Enabling access to maternal health services for women and girls including access to safe abortion brings to light sensitive issues in cultures around the world and presents a diverse discussion on women’s health. The World Health Organization describes unsafe abortion as a silent epidemic  that requires an urgent public health and human rights imperative. The silent epidemic threatens the life of women and girls across the world and in Kenya as well. Despite its frequently morbid effects and high contribution to maternal mortality, unsafe abortion remains one of the most neglected global public health challenges. As a public health and women’s health rights issue, unsafe abortion is advanced by misconceptions about the procedure and misinformation about its legality, amongst other socio-cultural factors that in many countries hinder women’s and girls’ access to safe and legal abortion services. According to the African Population Health and Research Centre, at least 2,600 women die from unsafe abortion in Kenya every year; 16 % of abortions in Kenya involve women below 20 years of age, while women between the ages …

The Journey from Nursing to Maternal Health Innovation

This article was written by Lindsay Sanders, Communications and Design Fellow at Jacaranda Health, and originally posted on Jacaranda’s website.  There are few people in this world who dedicate their lives to serve others. Most of us bounce around from job to job, exploring new industries, discovering which professions we like and dislike. But not Jacaranda Health’s Chief Medical Officer, Faith Muigai. She knew from a young age that she was committed to one cause: empowering women and families to make positive health decisions. Faith mapped out her professional path to the medical field as a teenager in Kenya. She ambitiously uprooted to the United States when she was 17 years old, working as a nursing assistant to pay her way through college. She quickly rose to the ranks after receiving her Master’s Degree in Nursing and Administration, taking on management and leadership roles from leading organizations like John Hopkins University. After a long journey in the states, Faith headed back to her roots in East Africa to use her skills to help the women and families who need …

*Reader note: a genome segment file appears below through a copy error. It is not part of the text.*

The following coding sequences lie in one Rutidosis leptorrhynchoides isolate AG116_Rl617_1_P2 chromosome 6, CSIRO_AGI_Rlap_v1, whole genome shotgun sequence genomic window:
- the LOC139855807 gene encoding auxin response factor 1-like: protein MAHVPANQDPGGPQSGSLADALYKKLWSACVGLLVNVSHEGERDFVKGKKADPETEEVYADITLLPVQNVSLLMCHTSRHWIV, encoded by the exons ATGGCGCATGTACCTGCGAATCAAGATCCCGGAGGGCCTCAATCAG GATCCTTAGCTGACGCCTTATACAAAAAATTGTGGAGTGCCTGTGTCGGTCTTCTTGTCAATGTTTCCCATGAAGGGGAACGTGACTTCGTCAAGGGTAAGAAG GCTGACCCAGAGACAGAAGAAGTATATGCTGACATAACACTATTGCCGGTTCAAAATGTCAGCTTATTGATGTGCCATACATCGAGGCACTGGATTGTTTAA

Why Are Youth Voices Around the World So Valuable?

Insight for the article provided by Nick Oketch As a college student passionate about empowering youth and improving conditions in developing countries, I have thought about the ways and means to making a difference. I asked myself, “How can I, personally, make a difference to help create sustainable change?” I brainstormed about what areas needed the most attention. My thoughts and ideas grew out of information I had come across, articles read, conversations with people who worked in NGOs, and on my experiences from a volunteer trip to Tanzania two years ago. When Girl’s Globe launched their #YouthVoices campaign, I suddenly understood that I was not thinking about igniting change in the best, most efficient way possible. I was basing my ideas off of only my personal experiences and own education. I realized that even though I had great intentions, if I wanted to make positive change for youth around the world, I would be required to speak and engage with the youth directly. Who better to ask about changes for youth than the youth themselves? …

Nowhere in the World is Safe for Women

Violence against women is a vice that has continued to be a serious global health and human rights issue. It touches millions of women and girls in every community in every part of the world. Up to 70 percent of women and girls experience violence in their lifetime. Violence against women is not confined to a specific culture, region, country, or socioeconomic group. Rather, its roots lie in persistent discrimination against women. “I still remember that day like it happened few minutes ago. There I was, bleeding, crying, confused and shaking. Yes I had just been raped by my uncle who had lived with us for over 5 years. I felt useless, miserable and was sure I was never going to heal from this. All I wanted was to die or sleep and never wake up.” – Phyllis Nekesa 15 years old. Although violence against women takes many forms (i.e. violence by an intimate partner, sexual violence, sexual violence in conflict, violence and HIV/AIDS, female genital mutilation/cutting, dowry murder, “honor killing,” human trafficking, violence during …